1970s fashion trends represent the rebellion against the old guard that began with the hippie movement of the ’60s.
While designer 1960s fashion focused on the future – like Andre Courrege’s 1964 “Moon Girl” collection that represented American space exploration – the 1970s was a nostalgic era that looked to the past for fashion inspiration.
Most trends of ’70s clothing drew inspiration either from the Edwardian, 1930s or 1940s eras. While the miniskirt was still popular at the onset of the era, the hemline fell to midi and maxi lengths by 1971. The pubescent mod look was out, replaced with glamour that resembled the feminine red carpet styles of ’30s and ’40s starlets.
The laidback lifestyles of the hippie movement inspired the birth of the “leisure suit,” boho style dressing and preference for all-natural materials in the ’70s. However, the all-natural aesthetic was rejected by the nightlife loving disco fiends who wore synthetic materials like polyester and Ultrasuede to shimmy and shake on the dance floor.
The “glam rock” and “punk styles” of the era represented the rebellious style of the 1970s. The LGBT and feminist movements embraced androgyny amongst both sexes. Men wore platforms and dresses to the discotheque. Even the most professional men were encouraged to primp as much as their ladies. Thanks to Yves Saint Laurent’s “anti Dior” look for the long and lean female, suits, trousers and Annie Hall style looks were accepted in the female dress code.1950s style and 1960s fashion were eras for the lady. This was the woman whose dress was tailored to fit and accentuate her hourglass shape. She wore matching hats, bags and shoes. Her hair was coiffed and permed, and she never left the house without a red lip and rouged cheeks.
The 1970s woman defined style her own way. She wore the most wild looks and makeup by night but by day, she could be dressed like a man or perhaps, channeling the peace-love-mentality of the late ’60s in a ditzy print floral maxi dress or decorative pair of denim bell bottoms.
1970s fashion rejected formality in favor of function. This trend for “casual dressing” is what arguably laid the foundation for 1980s, 1990s and 2000s dressing. The return to everyday formal wear, except in the work place or at high profile events, has yet to return. We have the 1970s to thank for chic, classic comfort that’s versatile for the working girl on the go.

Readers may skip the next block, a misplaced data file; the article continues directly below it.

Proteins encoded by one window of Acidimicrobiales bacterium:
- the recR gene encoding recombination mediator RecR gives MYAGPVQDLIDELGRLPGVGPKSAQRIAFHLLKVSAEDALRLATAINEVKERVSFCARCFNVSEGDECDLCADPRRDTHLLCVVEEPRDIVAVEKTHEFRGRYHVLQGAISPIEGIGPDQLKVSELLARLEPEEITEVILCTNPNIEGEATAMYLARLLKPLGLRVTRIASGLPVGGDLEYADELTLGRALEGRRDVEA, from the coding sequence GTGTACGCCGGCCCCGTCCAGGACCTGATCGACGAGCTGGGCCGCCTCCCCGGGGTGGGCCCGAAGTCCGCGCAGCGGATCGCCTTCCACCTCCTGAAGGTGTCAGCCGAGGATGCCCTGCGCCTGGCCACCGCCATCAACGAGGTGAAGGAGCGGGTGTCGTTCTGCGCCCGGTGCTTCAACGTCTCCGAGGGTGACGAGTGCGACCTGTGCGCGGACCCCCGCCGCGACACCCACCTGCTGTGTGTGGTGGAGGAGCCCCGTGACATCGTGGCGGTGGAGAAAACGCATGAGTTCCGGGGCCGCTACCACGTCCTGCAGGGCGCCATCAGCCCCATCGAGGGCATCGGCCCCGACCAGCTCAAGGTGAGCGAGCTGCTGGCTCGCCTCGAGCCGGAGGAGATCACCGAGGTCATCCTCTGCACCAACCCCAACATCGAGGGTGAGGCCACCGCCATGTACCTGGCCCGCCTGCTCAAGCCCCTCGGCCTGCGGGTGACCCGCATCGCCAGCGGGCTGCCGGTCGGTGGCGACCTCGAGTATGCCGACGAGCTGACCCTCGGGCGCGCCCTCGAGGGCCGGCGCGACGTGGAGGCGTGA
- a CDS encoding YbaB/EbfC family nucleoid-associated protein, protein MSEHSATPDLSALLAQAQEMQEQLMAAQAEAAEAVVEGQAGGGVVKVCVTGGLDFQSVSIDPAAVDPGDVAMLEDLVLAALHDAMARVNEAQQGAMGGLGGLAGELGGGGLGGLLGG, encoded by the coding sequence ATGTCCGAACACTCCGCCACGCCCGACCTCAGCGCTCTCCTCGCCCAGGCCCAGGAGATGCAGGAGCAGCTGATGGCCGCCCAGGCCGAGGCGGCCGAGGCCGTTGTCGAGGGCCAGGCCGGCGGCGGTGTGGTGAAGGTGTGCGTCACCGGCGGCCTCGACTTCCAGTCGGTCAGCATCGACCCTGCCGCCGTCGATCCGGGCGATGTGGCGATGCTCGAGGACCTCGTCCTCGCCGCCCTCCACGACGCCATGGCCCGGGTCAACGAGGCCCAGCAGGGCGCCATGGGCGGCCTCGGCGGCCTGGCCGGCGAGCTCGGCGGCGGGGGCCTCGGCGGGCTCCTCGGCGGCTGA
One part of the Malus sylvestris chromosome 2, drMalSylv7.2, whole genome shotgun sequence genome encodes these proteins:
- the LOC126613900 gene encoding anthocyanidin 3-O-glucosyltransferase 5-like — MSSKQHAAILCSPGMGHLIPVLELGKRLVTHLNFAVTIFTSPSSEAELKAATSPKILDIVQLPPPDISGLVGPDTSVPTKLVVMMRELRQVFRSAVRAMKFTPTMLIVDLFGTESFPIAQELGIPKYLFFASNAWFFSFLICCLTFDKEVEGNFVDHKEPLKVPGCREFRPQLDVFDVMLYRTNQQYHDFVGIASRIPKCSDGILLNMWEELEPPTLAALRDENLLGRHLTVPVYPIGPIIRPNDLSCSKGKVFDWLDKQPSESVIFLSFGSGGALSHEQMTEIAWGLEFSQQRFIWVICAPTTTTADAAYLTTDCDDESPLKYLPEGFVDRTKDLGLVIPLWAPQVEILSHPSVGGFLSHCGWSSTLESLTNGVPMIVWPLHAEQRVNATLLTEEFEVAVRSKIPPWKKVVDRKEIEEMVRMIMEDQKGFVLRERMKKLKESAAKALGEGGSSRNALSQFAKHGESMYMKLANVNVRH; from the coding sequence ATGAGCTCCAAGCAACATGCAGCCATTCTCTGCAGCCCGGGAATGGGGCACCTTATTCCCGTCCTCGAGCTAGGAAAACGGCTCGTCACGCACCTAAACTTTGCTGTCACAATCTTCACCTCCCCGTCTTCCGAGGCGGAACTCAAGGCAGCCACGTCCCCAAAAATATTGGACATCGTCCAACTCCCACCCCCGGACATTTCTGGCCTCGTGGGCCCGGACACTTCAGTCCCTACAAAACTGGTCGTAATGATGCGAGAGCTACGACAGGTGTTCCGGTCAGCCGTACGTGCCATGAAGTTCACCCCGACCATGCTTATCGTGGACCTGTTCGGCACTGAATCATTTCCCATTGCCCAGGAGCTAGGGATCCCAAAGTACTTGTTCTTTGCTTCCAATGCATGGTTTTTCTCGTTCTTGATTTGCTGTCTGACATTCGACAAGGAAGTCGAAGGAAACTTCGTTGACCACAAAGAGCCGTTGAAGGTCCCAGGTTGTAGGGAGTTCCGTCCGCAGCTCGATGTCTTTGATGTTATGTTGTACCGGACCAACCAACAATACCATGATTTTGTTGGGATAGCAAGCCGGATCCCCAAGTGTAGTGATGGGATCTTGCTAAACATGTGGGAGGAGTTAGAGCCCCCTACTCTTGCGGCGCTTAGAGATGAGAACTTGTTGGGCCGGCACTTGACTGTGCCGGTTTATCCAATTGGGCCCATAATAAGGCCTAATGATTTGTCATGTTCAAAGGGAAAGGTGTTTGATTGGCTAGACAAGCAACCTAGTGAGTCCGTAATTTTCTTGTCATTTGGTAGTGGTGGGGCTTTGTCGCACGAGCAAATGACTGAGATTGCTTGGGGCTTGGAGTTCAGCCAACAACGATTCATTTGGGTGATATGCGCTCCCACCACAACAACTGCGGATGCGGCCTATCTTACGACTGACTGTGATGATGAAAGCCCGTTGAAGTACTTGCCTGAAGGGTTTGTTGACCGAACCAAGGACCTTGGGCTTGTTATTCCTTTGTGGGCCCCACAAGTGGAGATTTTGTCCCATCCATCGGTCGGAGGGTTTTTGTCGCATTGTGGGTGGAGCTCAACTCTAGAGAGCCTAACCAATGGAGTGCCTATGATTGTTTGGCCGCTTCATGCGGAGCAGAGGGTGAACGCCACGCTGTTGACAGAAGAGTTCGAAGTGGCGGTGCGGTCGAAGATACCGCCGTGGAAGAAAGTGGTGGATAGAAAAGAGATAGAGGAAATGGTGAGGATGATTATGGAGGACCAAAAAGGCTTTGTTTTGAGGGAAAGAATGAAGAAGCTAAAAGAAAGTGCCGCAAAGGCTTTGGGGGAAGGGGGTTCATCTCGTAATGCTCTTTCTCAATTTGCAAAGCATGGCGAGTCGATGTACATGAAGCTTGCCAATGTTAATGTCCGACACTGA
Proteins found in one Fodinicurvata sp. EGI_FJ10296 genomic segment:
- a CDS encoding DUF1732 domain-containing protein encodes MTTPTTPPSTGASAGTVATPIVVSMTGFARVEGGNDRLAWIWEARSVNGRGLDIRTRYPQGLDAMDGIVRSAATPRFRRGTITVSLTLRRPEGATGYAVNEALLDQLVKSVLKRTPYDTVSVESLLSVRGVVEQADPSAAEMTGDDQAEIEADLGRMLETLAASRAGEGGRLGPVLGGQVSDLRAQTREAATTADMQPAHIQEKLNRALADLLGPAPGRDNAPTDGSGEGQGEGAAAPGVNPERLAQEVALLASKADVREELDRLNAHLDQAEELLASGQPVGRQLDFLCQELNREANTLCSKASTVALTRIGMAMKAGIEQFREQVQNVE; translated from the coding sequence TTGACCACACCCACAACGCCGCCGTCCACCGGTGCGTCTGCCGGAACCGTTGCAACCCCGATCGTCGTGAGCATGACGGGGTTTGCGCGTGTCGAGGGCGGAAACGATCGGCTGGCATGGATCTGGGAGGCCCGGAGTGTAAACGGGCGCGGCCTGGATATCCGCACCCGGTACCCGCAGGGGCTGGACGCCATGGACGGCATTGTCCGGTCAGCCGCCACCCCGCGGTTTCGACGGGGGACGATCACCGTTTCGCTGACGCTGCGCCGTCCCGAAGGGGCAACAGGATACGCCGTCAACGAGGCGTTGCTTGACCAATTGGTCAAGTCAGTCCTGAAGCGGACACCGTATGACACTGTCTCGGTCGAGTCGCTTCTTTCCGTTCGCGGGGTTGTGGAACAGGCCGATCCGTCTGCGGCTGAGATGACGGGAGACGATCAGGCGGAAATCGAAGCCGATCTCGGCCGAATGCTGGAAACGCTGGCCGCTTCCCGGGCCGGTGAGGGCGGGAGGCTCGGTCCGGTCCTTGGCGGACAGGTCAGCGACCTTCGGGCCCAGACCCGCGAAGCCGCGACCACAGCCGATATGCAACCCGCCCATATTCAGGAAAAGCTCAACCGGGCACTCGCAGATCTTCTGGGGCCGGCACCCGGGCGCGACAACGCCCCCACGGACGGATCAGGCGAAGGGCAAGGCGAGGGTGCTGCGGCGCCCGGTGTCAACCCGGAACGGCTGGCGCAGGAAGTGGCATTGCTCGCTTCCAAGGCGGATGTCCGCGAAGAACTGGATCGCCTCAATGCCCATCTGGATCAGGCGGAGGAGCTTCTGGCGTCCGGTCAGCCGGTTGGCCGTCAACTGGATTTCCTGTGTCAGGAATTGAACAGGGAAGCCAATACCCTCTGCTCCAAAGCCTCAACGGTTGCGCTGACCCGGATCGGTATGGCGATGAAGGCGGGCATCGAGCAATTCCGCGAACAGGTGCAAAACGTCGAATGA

Most importantly, being an extension of ’60s hippie fashion, the 1970s birthed freedom of self expression. According to ’70s fashion expert Anne-Lise Francois, “in the 1970s, people wore clothes that stood out in order to fit in.”
Styles were bold, colorful and free. Gender roles were challenged, fashion expectations broken and an affection for wearing bonafide vintage fashion or vintage-inspired styles began.
What do you love most about 1970s fashion trends? Whether you’re a fan or a vintage shop owner looking to spread some ’70s love, let me know your thoughts in the comments below!
Feel free to scroll through the post to learn how these ’70s fashion trends stand out in history, or click any of the links below to be taken immediately to the text within the article!
The miniskirt, made popular thanks to designer Mary Quant in 1964 in London, was still in full rage at the beginning of the decade.
All women were wearing it then, rather than the ’60s Pretty Young Things who readily adopted it as a form of fashion rebellion when first introduced.
From mature (plaid) minis to the eye-catching brights of dyed suede or patchwork styles, there was a marvelous mini for every woman by 1970.
In 1970, fashion industry magazine Women’s Wear Daily declared it “The Year of the Midi.” Influences from the Victorian and ’30s eras inspired designers to drop the hemline back to a longer, more romantic state-of-length.
However, the miniskirt had become so popular that there were protests against the midi! According to The Vintage Ramble: “A protest signed by 335 customers of the Sanger-Harris store in Dallas reads: “We object strongly to being suppressed into buying the midi exclusively. We like looking feminine and intend staying that way, even if it means shopping elsewhere.”
The rebellion didn’t last for long. Fashion companies began producing their styles in mini, midi and maxi lengths to satisfy every woman’s hem-length desire.
Source: Tracey from South Australia! Visit her at Salvage Design Studio
From Tracey: This is of my mom holding me in 1971, looking amazing in a mini just 9 weeks after I was born. She passed away at the age of 38 from cancer and we lost our dear dad in October last year.
Source: Fawn from Cherry Dolly Face
From Fawn: This picture is from 1973. My handsome Poppie in the dapper suit, who passed away a couple years ago. My sweet Grandma in the purple dress. My beautiful Aunt in the brown dolly dress, who passed away in 1976 at the age of 23 when a drunk driver crashed into the car she was riding in. I love my family : )
The first article written about disco music was published in Rolling Stone magazine in 1973, and soon after a disco-only music station debuted on New York radio.
The disco era was born and with it, a night scene reserved for liberal self-expression, glamour and fantasy. According to Diana Monkowski of The Ultimate History Project, “Discos are nothing if not a fantasy world, where you can change your identity by changing your costume.”
And change their costumes women certainly did! The party dresses of the ’50s and ’60s took a backseat when dancing the “Hustle” became a trend. Off the shoulder body-grazing jumpsuits, flowing knee-length “Grecian” style dresses and hotpants were conventional disco styles in the ’70s.